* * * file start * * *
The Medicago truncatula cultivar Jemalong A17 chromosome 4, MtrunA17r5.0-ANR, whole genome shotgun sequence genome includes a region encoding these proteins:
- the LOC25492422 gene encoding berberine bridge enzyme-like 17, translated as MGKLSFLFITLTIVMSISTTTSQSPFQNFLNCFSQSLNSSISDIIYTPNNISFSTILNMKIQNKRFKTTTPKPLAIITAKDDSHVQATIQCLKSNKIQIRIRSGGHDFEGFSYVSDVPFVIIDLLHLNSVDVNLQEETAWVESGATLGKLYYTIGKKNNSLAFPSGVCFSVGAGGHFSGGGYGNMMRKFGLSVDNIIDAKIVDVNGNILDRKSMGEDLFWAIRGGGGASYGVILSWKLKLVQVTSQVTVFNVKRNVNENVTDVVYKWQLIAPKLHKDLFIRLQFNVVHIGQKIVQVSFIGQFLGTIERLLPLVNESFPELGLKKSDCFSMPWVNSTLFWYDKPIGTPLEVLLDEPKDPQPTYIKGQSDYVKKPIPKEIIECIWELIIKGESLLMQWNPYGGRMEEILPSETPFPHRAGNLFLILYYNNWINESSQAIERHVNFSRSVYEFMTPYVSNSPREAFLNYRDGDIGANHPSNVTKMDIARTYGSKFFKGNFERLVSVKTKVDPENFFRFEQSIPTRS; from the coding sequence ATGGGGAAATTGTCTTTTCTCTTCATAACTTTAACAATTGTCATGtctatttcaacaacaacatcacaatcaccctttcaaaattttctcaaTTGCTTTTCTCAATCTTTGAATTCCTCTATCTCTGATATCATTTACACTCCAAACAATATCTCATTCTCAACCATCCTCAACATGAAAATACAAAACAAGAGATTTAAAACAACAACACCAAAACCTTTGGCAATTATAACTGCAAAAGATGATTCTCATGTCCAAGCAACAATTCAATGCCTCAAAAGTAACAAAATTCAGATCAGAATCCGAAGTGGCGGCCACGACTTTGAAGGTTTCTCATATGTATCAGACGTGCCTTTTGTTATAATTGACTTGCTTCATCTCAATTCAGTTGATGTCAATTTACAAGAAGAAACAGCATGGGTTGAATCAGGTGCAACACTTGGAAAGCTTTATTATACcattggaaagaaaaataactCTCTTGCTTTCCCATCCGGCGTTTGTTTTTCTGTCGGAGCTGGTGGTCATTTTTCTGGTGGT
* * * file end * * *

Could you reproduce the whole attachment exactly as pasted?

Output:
The Medicago truncatula cultivar Jemalong A17 chromosome 4, MtrunA17r5.0-ANR, whole genome shotgun sequence genome includes a region encoding these proteins:
- the LOC25492422 gene encoding berberine bridge enzyme-like 17, translated as MGKLSFLFITLTIVMSISTTTSQSPFQNFLNCFSQSLNSSISDIIYTPNNISFSTILNMKIQNKRFKTTTPKPLAIITAKDDSHVQATIQCLKSNKIQIRIRSGGHDFEGFSYVSDVPFVIIDLLHLNSVDVNLQEETAWVESGATLGKLYYTIGKKNNSLAFPSGVCFSVGAGGHFSGGGYGNMMRKFGLSVDNIIDAKIVDVNGNILDRKSMGEDLFWAIRGGGGASYGVILSWKLKLVQVTSQVTVFNVKRNVNENVTDVVYKWQLIAPKLHKDLFIRLQFNVVHIGQKIVQVSFIGQFLGTIERLLPLVNESFPELGLKKSDCFSMPWVNSTLFWYDKPIGTPLEVLLDEPKDPQPTYIKGQSDYVKKPIPKEIIECIWELIIKGESLLMQWNPYGGRMEEILPSETPFPHRAGNLFLILYYNNWINESSQAIERHVNFSRSVYEFMTPYVSNSPREAFLNYRDGDIGANHPSNVTKMDIARTYGSKFFKGNFERLVSVKTKVDPENFFRFEQSIPTRS; from the coding sequence ATGGGGAAATTGTCTTTTCTCTTCATAACTTTAACAATTGTCATGtctatttcaacaacaacatcacaatcaccctttcaaaattttctcaaTTGCTTTTCTCAATCTTTGAATTCCTCTATCTCTGATATCATTTACACTCCAAACAATATCTCATTCTCAACCATCCTCAACATGAAAATACAAAACAAGAGATTTAAAACAACAACACCAAAACCTTTGGCAATTATAACTGCAAAAGATGATTCTCATGTCCAAGCAACAATTCAATGCCTCAAAAGTAACAAAATTCAGATCAGAATCCGAAGTGGCGGCCACGACTTTGAAGGTTTCTCATATGTATCAGACGTGCCTTTTGTTATAATTGACTTGCTTCATCTCAATTCAGTTGATGTCAATTTACAAGAAGAAACAGCATGGGTTGAATCAGGTGCAACACTTGGAAAGCTTTATTATACcattggaaagaaaaataactCTCTTGCTTTCCCATCCGGCGTTTGTTTTTCTGTCGGAGCTGGTGGTCATTTTTCTGGTGGT